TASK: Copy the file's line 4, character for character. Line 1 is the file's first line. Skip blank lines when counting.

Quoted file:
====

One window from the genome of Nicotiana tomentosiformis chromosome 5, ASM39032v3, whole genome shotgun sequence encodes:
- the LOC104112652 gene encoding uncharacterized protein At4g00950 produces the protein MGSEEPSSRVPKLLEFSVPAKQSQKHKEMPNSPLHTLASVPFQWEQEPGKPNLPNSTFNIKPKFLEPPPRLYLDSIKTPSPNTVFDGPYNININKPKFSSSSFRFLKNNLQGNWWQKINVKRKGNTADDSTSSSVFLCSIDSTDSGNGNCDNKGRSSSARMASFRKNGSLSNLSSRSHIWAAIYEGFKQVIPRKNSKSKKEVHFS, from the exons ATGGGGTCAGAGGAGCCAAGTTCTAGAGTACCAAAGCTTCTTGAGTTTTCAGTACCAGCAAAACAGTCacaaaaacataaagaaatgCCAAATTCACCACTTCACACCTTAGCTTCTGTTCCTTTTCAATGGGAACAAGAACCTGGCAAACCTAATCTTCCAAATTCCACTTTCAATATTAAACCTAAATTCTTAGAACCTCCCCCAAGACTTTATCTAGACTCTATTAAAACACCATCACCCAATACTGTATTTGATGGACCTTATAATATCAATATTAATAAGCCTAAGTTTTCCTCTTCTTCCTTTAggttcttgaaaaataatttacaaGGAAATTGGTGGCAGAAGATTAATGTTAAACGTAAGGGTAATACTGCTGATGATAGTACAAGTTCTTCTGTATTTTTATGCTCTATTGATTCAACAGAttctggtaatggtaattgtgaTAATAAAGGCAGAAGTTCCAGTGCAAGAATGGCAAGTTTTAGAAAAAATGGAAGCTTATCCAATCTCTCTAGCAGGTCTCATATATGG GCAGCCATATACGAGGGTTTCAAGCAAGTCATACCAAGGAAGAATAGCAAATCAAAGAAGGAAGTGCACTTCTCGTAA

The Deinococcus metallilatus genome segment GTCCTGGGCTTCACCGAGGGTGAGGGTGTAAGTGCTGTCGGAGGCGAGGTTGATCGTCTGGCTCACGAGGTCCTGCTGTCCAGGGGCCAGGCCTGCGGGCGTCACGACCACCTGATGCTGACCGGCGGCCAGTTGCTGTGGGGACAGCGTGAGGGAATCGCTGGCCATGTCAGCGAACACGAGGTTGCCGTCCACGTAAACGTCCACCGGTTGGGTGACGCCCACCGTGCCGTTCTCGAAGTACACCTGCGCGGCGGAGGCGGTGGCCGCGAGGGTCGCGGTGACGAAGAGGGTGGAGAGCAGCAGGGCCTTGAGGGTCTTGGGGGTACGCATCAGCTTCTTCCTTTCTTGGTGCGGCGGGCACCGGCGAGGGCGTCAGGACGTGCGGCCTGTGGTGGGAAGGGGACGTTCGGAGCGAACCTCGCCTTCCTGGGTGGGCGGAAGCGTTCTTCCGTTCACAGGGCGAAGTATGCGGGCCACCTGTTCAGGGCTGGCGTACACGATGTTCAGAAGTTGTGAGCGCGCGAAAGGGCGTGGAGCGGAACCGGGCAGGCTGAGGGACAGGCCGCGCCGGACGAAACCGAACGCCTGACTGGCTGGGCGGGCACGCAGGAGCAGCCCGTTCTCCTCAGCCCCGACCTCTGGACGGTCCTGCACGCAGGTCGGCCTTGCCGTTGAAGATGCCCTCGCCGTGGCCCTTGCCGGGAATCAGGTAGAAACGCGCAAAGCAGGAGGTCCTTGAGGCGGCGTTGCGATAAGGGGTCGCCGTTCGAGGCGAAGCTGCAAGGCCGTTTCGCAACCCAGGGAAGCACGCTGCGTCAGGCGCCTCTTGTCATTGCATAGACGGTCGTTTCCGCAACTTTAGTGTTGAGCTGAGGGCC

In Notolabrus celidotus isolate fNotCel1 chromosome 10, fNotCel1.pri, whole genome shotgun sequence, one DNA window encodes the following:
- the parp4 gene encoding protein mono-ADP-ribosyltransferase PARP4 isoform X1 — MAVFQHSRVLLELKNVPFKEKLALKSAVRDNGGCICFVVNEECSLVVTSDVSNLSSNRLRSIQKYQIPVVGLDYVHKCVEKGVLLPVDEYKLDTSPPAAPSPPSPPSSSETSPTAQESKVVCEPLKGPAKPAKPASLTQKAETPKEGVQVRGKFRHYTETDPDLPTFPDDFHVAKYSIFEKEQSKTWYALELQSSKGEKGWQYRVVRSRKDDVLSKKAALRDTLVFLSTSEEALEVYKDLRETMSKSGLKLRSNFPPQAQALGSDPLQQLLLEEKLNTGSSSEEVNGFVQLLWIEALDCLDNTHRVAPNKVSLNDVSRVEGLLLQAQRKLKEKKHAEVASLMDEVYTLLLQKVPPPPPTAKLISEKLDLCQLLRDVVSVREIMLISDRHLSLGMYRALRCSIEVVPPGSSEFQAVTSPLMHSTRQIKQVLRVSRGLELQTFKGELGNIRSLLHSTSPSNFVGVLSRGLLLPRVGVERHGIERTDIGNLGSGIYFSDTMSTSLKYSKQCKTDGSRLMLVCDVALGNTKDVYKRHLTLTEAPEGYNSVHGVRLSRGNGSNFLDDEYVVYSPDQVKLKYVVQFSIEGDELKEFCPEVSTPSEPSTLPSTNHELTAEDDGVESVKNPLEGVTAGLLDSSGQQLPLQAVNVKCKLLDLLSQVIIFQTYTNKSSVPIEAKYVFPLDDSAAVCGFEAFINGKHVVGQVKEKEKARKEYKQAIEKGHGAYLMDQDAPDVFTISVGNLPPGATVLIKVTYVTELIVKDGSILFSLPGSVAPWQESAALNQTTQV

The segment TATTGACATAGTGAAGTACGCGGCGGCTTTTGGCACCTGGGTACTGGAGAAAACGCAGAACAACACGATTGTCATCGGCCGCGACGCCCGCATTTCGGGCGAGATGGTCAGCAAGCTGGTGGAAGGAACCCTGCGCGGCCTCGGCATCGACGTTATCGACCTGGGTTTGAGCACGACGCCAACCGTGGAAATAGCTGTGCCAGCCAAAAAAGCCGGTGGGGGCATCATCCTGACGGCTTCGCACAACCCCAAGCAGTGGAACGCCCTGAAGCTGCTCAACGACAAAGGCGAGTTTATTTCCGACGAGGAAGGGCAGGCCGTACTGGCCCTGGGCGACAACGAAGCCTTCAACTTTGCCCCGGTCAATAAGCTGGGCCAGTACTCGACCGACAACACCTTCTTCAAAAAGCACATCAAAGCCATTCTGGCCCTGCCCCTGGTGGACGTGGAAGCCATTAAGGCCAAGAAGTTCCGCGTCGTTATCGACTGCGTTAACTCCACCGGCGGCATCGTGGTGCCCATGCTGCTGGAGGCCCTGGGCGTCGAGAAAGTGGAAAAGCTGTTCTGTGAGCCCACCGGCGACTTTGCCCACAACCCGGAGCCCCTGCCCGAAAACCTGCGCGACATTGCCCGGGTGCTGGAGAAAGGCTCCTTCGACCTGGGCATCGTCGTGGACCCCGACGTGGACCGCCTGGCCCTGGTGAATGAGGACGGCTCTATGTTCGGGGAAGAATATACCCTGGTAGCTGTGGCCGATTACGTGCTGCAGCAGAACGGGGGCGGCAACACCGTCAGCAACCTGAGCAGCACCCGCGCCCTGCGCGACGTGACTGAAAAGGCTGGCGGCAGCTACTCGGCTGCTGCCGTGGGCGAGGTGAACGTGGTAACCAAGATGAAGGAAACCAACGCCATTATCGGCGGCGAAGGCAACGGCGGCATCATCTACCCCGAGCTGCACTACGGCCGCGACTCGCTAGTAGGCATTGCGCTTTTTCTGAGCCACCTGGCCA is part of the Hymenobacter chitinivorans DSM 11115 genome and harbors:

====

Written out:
In Notolabrus celidotus isolate fNotCel1 chromosome 10, fNotCel1.pri, whole genome shotgun sequence, one DNA window encodes the following: